Strength. (repost)

January 21, 2009 3:34:25 PM
Dear Volunteers:
It’s with great sadness that I share the news of Sean passing away
at 11:35 am this morning. It was very peaceful and Mom and Dad were there
with him.
Please take care of yourselves and each other.

This was the email I received from Leanne today, and as I positioned my mouse over the email link, I sort of predicted that this would be the news she would share with us.
My heart skipped a beat when I scanned past the first few words to the name “Sean.”
His family has been at the hospice for over 6 weeks by now, which is quite a long stay. The reason why they have been here for such a long period of time is because Sean wasn’t doing so well and needed extra care from the nurses.
Over these past weeks, I’ve gone in every Friday night and got to spend some time with his younger siblings, as well as interact with his parents.
I haven’t had the opportunity to hang out with Sean before so I regret to say that I know him very well, but his family has been remarkably strong over this difficult period of time; although they have been confined within the same four walls of the hospice for so long, they have not complained.
His parents, although burdened by the nearing end of their child, continued to remain positive, but I have also seen less of them these past couple of weeks as they must have been spending more time with Sean.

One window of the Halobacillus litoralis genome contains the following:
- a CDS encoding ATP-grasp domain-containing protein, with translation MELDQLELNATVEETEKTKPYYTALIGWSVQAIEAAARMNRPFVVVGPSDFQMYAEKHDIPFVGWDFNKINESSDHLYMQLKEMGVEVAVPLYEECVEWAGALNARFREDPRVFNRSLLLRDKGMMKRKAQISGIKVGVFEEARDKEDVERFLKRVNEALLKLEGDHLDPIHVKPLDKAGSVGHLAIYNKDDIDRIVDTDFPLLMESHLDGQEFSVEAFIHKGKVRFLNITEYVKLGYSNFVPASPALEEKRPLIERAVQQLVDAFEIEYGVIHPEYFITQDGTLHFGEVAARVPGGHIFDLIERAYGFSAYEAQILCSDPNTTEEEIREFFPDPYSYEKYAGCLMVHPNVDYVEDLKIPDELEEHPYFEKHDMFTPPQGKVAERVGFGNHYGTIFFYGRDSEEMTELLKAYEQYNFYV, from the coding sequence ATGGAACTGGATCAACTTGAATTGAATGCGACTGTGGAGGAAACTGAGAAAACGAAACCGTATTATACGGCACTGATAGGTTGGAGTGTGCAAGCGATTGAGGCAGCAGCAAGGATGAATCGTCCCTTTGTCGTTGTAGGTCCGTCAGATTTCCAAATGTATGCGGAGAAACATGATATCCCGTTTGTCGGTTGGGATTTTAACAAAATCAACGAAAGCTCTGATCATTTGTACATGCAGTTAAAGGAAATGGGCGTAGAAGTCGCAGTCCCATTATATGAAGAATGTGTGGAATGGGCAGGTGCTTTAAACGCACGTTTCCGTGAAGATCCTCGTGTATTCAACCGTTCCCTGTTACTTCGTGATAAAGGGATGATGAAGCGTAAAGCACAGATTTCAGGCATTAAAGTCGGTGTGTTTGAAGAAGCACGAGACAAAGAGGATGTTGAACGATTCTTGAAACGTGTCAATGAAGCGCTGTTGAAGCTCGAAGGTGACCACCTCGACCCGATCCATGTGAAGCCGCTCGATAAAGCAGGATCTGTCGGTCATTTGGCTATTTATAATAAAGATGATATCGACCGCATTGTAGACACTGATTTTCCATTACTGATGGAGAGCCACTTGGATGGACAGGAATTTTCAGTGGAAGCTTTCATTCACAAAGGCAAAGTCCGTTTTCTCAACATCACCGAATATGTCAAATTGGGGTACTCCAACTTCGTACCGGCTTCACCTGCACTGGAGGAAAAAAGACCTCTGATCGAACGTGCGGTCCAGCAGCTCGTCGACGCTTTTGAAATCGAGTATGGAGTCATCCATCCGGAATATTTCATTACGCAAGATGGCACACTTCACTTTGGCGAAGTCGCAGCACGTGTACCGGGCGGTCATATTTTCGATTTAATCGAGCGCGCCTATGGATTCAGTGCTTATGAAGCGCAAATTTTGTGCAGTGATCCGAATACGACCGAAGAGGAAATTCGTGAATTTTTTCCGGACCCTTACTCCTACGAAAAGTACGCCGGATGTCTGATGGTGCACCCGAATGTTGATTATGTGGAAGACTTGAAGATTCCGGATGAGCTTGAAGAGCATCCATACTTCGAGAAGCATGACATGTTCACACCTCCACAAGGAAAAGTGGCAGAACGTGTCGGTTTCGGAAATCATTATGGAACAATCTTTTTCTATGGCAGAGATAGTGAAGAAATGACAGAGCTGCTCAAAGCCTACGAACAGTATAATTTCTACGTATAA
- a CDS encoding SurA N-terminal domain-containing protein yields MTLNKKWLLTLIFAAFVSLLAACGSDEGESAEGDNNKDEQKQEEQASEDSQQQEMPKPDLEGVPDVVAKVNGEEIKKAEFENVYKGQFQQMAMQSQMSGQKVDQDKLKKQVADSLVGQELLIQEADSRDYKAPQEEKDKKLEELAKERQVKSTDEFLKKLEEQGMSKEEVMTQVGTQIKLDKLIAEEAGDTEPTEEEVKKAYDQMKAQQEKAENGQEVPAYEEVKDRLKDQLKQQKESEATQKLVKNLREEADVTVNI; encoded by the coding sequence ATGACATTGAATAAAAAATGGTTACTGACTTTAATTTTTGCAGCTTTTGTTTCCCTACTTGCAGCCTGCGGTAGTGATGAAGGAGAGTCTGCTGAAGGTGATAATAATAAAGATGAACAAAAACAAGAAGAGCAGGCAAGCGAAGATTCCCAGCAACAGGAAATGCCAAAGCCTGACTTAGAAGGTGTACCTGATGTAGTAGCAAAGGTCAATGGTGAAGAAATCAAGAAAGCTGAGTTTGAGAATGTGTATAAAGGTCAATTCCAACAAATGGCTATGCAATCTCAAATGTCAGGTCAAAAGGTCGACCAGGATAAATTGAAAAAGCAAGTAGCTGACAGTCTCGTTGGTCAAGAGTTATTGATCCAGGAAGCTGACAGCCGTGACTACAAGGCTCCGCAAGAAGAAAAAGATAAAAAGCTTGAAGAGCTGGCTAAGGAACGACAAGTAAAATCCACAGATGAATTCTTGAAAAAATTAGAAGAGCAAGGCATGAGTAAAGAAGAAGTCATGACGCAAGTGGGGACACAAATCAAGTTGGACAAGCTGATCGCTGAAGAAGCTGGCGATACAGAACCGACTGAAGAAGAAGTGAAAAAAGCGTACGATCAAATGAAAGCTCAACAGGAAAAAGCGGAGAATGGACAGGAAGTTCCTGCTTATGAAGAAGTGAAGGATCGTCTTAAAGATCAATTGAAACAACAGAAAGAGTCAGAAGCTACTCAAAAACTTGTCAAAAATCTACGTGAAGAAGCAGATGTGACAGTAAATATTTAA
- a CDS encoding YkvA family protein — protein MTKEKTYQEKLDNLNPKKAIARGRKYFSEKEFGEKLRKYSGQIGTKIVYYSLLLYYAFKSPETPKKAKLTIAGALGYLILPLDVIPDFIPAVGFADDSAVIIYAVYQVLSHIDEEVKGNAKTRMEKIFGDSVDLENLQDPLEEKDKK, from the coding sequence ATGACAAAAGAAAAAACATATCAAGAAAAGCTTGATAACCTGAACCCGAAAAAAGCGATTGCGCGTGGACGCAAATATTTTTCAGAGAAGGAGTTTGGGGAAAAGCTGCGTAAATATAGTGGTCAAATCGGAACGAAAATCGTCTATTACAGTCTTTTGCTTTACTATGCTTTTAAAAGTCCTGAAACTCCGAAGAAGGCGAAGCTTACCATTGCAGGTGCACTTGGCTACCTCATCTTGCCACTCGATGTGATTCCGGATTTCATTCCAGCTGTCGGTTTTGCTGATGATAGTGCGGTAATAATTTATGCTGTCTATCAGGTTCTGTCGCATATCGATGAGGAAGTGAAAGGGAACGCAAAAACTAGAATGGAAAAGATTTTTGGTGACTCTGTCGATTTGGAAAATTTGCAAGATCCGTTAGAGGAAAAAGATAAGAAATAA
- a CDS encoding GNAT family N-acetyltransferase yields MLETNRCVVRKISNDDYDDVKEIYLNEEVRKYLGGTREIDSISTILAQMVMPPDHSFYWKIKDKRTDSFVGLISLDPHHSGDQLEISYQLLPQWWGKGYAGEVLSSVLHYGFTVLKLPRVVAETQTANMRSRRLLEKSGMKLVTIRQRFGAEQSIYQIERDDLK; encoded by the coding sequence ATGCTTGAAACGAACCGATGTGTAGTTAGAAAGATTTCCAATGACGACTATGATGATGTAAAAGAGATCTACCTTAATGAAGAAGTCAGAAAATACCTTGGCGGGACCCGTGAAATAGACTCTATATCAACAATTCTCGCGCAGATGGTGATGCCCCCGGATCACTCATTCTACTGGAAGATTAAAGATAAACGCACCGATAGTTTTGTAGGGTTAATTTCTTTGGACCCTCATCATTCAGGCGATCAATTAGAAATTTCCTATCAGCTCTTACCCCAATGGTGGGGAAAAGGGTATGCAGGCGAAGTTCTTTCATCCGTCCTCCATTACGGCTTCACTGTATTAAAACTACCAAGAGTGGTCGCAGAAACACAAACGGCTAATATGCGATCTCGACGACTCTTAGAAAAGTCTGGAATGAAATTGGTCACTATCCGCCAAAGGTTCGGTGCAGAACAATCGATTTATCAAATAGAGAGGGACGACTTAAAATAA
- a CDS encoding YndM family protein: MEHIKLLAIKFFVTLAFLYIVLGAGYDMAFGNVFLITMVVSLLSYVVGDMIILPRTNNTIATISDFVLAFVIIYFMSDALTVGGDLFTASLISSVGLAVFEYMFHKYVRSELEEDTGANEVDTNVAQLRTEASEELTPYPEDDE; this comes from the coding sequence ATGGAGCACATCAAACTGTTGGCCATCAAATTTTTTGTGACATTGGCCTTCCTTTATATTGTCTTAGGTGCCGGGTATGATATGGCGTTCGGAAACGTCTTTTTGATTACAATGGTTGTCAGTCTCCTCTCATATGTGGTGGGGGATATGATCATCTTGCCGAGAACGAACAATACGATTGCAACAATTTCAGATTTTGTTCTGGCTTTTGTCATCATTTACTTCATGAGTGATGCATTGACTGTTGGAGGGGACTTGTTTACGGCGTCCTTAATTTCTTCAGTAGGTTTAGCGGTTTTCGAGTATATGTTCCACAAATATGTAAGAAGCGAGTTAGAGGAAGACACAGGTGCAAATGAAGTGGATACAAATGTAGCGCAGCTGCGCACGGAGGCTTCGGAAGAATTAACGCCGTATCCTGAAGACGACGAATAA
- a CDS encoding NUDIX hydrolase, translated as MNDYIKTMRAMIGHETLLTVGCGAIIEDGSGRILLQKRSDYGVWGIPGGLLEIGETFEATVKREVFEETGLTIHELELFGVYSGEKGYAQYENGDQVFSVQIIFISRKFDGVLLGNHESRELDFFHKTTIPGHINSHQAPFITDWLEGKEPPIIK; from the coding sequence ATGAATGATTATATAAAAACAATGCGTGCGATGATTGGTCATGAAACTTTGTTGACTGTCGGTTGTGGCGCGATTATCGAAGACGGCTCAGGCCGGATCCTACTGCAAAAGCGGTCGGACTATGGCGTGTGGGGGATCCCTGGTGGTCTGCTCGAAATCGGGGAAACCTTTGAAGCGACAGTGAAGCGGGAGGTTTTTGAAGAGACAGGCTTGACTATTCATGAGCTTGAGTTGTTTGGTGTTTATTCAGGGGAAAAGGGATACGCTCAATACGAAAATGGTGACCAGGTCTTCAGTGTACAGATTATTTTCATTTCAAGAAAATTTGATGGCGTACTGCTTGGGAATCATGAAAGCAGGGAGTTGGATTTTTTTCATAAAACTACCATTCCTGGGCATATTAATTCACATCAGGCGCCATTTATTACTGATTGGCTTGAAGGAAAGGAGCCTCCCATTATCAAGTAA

His siblings, Brittany who is 3, and Benjamin who is 7, have also been amazing.
From stories that I have heard, Benjamin used to deal with his brother’s sickness in quite a mean way and would act like a tough little boy. But recently, he’s realized that this time, it’s different, and he has become more solemn and seemingly more mature. One night he even crawled into bed with Sean.
And Brittany, the one who I have spent the most time with (@Shouj: she was the one I had to pretend to be a polar bear with)…she is blessed by interminable energy, and I was always exhausted after playing with her for even only an hour. She has never been extremely talkative, but more recently I’ve noticed that she falls into moments of deep thought; we’d be playing air hockey, and she would suddenly stop playing, sit down, lay her head on her arm on the side of the table, and just sit there. I’d ask her, “Brittany, whadya wanna do now?” And she’d answer, “Nothing.” Or we would be playing around in the Volcano room, and she’d lay out all the squishy play pieces and attempt to walk around the whole room without stepping on the ground. Then suddenly she’d sit herself down and again fall into a state of deep contemplation. Rarely do I see this with children as young as 3 years old, but with Brittany, I’ve found that there are long periods of time where I just sit and watch this girl sit and think, the room all silence save for the sound of our breathing. My guess is that even Brittany had recognized the seriousness of her brother’s situation and was feeling lost.
Last week when I was there at the hospice, the green lamp was displayed and lit on the receptionist’s desk, a silent signal to the volunteers to understand that Sean’s having troubles and that we should be sensitive to our surroundings. I never saw much of the family that day, and Brittany was tired and went to bed early.

So I’ve written all this and I guess it’s my reflection on how strong and amazing this family is.
My best wishes to them in the future, and that they will be able to lay this difficult memory in a safe place and live their lives to the fullest.


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